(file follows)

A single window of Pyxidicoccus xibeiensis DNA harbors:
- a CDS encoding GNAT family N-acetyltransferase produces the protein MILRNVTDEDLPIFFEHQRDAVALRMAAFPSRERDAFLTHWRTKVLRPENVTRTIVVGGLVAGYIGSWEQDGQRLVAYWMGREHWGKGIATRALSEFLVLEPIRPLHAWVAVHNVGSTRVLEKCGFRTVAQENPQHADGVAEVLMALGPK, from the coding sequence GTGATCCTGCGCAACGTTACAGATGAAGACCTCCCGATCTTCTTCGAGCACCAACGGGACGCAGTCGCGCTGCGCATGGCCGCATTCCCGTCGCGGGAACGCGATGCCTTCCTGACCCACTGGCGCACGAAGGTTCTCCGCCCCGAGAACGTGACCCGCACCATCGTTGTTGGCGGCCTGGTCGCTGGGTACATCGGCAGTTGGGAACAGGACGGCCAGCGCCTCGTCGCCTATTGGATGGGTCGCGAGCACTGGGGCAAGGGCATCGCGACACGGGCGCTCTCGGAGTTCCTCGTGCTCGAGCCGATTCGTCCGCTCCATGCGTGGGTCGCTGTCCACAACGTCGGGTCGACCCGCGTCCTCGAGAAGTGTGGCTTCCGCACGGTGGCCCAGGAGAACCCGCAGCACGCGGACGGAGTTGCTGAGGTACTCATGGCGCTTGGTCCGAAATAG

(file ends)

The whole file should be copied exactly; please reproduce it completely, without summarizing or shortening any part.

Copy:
A single window of Pyxidicoccus xibeiensis DNA harbors:
- a CDS encoding GNAT family N-acetyltransferase produces the protein MILRNVTDEDLPIFFEHQRDAVALRMAAFPSRERDAFLTHWRTKVLRPENVTRTIVVGGLVAGYIGSWEQDGQRLVAYWMGREHWGKGIATRALSEFLVLEPIRPLHAWVAVHNVGSTRVLEKCGFRTVAQENPQHADGVAEVLMALGPK, from the coding sequence GTGATCCTGCGCAACGTTACAGATGAAGACCTCCCGATCTTCTTCGAGCACCAACGGGACGCAGTCGCGCTGCGCATGGCCGCATTCCCGTCGCGGGAACGCGATGCCTTCCTGACCCACTGGCGCACGAAGGTTCTCCGCCCCGAGAACGTGACCCGCACCATCGTTGTTGGCGGCCTGGTCGCTGGGTACATCGGCAGTTGGGAACAGGACGGCCAGCGCCTCGTCGCCTATTGGATGGGTCGCGAGCACTGGGGCAAGGGCATCGCGACACGGGCGCTCTCGGAGTTCCTCGTGCTCGAGCCGATTCGTCCGCTCCATGCGTGGGTCGCTGTCCACAACGTCGGGTCGACCCGCGTCCTCGAGAAGTGTGGCTTCCGCACGGTGGCCCAGGAGAACCCGCAGCACGCGGACGGAGTTGCTGAGGTACTCATGGCGCTTGGTCCGAAATAG